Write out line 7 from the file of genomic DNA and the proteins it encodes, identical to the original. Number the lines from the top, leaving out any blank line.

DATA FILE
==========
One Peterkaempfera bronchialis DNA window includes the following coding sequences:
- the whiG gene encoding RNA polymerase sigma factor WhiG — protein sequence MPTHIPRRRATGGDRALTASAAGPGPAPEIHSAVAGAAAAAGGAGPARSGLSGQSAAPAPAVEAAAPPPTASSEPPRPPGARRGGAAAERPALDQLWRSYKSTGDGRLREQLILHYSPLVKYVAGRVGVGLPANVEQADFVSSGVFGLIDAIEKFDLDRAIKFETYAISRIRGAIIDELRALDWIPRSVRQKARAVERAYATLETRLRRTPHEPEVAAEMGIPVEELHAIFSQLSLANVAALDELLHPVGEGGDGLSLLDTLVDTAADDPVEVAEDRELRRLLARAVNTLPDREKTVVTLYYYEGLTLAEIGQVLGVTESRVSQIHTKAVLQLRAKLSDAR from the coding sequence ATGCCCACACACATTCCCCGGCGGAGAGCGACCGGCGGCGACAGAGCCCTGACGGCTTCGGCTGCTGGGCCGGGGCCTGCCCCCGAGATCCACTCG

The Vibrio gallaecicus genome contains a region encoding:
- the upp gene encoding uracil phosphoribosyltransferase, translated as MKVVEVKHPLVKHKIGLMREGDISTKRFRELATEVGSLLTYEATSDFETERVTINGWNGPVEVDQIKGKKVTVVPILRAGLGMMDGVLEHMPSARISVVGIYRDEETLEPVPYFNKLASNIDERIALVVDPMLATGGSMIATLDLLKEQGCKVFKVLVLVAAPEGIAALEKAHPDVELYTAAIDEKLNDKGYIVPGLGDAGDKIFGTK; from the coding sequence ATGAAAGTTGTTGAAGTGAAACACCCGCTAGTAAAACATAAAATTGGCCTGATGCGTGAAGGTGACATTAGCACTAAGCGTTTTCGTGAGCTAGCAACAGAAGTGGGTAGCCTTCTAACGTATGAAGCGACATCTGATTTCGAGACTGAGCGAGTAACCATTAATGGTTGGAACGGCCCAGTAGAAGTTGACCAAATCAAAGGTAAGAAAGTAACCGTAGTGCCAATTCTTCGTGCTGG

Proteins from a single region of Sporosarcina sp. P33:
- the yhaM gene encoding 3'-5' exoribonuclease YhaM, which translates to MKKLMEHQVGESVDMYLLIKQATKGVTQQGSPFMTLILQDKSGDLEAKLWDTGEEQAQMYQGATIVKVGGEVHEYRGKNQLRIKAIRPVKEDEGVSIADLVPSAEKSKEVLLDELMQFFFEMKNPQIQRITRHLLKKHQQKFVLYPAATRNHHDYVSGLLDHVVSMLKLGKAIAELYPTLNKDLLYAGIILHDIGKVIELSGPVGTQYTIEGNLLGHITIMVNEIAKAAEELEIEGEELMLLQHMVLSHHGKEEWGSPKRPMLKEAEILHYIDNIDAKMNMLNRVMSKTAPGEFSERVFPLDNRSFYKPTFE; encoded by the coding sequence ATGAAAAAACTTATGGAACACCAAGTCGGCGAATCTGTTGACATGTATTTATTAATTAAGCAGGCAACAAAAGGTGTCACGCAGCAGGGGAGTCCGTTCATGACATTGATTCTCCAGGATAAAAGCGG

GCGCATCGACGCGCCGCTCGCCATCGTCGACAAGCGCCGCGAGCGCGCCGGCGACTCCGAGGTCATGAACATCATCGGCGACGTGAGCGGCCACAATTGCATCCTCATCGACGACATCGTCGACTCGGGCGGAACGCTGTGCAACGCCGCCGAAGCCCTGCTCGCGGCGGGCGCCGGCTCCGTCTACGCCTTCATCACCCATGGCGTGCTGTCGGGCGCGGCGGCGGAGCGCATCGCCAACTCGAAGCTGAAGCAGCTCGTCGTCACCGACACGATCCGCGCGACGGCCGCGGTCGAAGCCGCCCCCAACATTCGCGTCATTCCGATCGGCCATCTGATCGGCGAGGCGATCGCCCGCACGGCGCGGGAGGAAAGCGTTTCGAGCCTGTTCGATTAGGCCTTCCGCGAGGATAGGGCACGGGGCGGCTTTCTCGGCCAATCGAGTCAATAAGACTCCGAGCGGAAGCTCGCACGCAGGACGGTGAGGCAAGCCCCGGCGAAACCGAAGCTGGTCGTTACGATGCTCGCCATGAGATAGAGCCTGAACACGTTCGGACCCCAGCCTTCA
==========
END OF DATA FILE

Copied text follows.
GCGCATCGACGCGCCGCTCGCCATCGTCGACAAGCGCCGCGAGCGCGCCGGCGACTCCGAGGTCATGAACATCATCGGCGACGTGAGCGGCCACAATTGCATCCTCATCGACGACATCGTCGACTCGGGCGGAACGCTGTGCAACGCCGCCGAAGCCCTGCTCGCGGCGGGCGCCGGCTCCGTCTACGCCTTCATCACCCATGGCGTGCTGTCGGGCGCGGCGGCGGAGCGCATCGCCAACTCGAAGCTGAAGCAGCTCGTCGTCACCGACACGATCCGCGCGACGGCCGCGGTCGAAGCCGCCCCCAACATTCGCGTCATTCCGATCGGCCATCTGATCGGCGAGGCGATCGCCCGCACGGCGCGGGAGGAAAGCGTTTCGAGCCTGTTCGATTAGGCCTTCCGCGAGGATAGGGCACGGGGCGGCTTTCTCGGCCAATCGAGTCAATAAGACTCCGAGCGGAAGCTCGCACGCAGGACGGTGAGGCAAGCCCCGGCGAAACCGAAGCTGGTCGTTACGATGCTCGCCATGAGATAGAGCCTGAACACGTTCGGACCCCAGCCTTCA